It’s hard to keep up with the ever-expanding world of comedy podcasts but, as the host of a podcast about comedy podcasts, it’s inexcusable that I have missed out on listening to Harmontown. Until now. Writer Dan Harmon, creator of TV’s Community, is the host and self-appointed mayor of this free-ranging, rambling audio city called Harmontown. Jeff Davis, improv comedian (Whose Line Is It Anyway) is his “comptroller” who tries valiantly to keep Harmon tracking through the roughly two hours of podcastery. This episode’s agenda unspools from the host’s “iHarmon” (a scribble pad he wears around his neck) and includes a discourse on Premium gas and who really needs it, a discussion on what everyone in Harmontown should dress up as for Halloween, and answering his girlfriend Erin McGathy’s (“This Is Terrible” podcast) burning questions about a billboard for soon-to-be-released video game Grand Theft Auto V (“Is the guy in the polo shirt with the money someone I should know?”) Oh, yeah, and he and the cast also play a spirited slice of Dungeons & Dragons along the way. The show is both intentionally funny as well as often inadvertently funny, and keeps changing up the rhythm along the way. By doing his podcast in front of a live audience – and including them as part of the show – Harmon has created a built-in citizenry of Harmontown, many of whom come back episode after episode. And now, after listening, I can hear why the “extended citizenry” out in Podcastland keeps returning to Harmontown.
Professor Blastoff - Live from Montreal/ The Internet (w/ Bo Burnham)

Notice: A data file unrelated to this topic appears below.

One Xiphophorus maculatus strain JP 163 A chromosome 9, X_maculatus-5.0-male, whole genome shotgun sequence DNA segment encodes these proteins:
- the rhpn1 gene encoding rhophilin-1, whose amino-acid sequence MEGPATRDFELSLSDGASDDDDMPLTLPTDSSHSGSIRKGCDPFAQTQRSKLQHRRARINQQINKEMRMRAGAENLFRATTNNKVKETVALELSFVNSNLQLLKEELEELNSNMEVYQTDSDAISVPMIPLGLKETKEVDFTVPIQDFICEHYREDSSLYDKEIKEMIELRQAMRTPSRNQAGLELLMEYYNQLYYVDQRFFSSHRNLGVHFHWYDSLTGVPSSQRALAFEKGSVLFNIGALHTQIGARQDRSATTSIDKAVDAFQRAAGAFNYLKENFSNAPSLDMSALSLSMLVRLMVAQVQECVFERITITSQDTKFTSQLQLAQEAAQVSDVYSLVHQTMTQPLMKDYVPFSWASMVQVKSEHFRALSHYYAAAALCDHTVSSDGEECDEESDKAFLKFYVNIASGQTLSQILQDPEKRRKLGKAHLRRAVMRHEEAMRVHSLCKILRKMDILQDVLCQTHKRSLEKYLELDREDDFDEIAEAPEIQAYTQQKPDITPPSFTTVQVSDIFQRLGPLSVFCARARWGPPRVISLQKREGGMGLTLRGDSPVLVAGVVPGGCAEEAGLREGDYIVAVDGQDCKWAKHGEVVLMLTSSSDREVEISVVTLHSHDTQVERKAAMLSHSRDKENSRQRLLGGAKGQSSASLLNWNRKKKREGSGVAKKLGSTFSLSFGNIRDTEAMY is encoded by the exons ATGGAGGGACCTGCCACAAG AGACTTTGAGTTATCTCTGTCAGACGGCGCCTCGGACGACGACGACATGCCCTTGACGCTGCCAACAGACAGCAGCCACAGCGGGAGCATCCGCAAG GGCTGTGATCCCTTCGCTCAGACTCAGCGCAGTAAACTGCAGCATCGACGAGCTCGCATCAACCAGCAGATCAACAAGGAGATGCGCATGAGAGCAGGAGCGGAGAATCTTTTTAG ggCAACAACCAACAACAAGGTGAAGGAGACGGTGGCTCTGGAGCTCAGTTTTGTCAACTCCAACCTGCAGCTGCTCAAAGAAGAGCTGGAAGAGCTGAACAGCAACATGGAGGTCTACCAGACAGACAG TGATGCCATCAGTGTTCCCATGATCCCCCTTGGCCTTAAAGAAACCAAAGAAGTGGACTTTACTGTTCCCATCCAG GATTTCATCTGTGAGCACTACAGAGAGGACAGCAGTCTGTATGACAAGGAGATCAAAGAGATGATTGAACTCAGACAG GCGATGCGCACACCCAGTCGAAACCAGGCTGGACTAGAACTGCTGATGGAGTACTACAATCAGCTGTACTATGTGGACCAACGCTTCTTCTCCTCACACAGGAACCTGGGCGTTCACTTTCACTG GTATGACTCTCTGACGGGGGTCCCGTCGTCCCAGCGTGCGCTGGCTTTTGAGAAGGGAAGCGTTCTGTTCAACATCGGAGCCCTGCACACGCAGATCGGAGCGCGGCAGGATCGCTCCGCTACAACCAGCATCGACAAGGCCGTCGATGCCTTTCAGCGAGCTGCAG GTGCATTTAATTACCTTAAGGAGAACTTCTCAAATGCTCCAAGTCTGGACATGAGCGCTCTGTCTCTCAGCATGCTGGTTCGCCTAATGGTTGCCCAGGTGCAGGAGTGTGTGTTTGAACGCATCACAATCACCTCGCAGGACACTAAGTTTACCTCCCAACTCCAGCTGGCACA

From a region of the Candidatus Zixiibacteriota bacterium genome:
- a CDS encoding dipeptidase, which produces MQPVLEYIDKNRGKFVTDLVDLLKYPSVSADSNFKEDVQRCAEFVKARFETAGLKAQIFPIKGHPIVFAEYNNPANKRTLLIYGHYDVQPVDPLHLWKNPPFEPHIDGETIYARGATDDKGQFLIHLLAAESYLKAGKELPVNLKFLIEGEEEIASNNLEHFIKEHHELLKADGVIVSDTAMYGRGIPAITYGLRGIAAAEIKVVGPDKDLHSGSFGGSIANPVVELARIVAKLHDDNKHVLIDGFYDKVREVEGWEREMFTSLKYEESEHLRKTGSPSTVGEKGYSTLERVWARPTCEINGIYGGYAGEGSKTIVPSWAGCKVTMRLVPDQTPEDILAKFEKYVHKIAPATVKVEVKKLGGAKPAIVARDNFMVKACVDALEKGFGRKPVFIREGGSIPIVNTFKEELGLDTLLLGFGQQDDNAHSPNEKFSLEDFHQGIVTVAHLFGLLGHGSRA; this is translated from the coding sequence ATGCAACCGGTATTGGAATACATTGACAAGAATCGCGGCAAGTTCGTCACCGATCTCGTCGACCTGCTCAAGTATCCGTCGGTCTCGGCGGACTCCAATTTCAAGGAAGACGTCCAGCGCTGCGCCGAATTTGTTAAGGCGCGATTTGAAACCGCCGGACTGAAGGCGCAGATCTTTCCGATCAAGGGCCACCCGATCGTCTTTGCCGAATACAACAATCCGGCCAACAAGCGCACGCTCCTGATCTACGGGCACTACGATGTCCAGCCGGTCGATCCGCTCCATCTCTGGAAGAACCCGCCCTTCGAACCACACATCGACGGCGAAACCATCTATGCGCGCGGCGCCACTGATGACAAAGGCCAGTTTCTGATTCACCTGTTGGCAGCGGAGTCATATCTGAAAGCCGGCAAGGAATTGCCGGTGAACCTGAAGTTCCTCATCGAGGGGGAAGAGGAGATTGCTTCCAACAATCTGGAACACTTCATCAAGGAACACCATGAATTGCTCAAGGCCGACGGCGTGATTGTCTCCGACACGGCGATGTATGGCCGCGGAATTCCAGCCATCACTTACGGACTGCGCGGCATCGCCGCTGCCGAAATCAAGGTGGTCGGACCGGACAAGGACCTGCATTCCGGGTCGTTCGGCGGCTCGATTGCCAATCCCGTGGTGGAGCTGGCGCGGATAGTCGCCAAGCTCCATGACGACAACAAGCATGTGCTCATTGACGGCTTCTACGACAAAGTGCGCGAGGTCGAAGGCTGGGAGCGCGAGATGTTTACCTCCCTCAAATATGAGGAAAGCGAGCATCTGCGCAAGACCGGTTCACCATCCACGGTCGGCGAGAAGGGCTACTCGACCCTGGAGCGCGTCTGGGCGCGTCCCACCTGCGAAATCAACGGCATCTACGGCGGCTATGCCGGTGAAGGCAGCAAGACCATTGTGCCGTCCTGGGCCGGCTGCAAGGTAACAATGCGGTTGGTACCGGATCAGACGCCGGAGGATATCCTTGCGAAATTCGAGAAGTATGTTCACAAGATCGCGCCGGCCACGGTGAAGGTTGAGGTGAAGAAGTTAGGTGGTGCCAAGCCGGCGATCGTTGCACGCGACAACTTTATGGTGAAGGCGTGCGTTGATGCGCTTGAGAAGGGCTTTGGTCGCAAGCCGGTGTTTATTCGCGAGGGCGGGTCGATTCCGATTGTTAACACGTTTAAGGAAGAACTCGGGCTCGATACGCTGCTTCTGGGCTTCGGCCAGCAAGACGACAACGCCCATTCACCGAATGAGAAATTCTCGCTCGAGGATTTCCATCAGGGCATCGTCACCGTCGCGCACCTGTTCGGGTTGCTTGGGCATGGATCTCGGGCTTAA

As the title suggests, this episode was recorded live in Montreal and also comes via the Internet. After discussing the intriguing possibility of someday having a ghost as a guest on the show, musical/poetical comedian Bo Burnham joins the Tig, Kyle, David, and Aaron to have a roundabout, quasi-serious talk about the internet. Their chat about the pros and cons of the web is made really interesting by Bo’s squeamishness about playing or listening to his early songs, which he uploaded to YouTube as a teenager and went on to launch him as a YouTube sensation. His complicated feelings about having his earliest, least polished material online also influences their discussion of internet bullying and the repercussions of having everything about childhood available online forever. They also discuss the best way to deal with internet commenters, and the endless possibilities of the internet. It’s not the smoothest episode the show’s ever done, but it’s about time the professor addressed the medium on which he exists.
This Week on the Splitsider Podcast Network
This week starts off with some confusion about Fleet Week and Fashion Week along with some good suggestions about where to go out on interesting dates even if you’re a moleman. Tim and Tom then compare their tastes in board shorts before Tim quizzes Tom about baby etiquette at restaurants. All of this of course leads to this year’s Fall TV Preview where we discuss the new shows Almost Human, The Crazy Ones, Dracula, Marvel’s Agents of S.H.I.E.L.D., Masterchef Junior, Masters of Sex, and The Million Second Quiz. We also solve a listener email concerning a stuck-up roommate and offer some dire warnings in regards to snakepeople.
Joe Randazzo (adultswim.com, The Onion) drops by to delve into a supernatural episode of Leonard Nimoy’s 1970’s showIn Search Of… Joe talks about Leonard Nimoy’s photos of nude Hasidic women, discusses UFOs, reveals his terrible anti-child-abduction “safety word” and introduces Craig to a new serial killer.
Streeter Seidell and Emily Axford join Jeff and take turns trying to impress each other with cool facts. Topics covered include Roman fashion, canine language, and three-point seatbelts.
Roger Cormier is doing great.
Pablo Goldstein is a writer from Los Angeles, CA
Josh Sorokach is a comedy writer living in NYC who was once referred to as a “Poor Man’s Joshua Jackson” while on a date.
Elise Czajkowski is getting the hang of this blogging thing.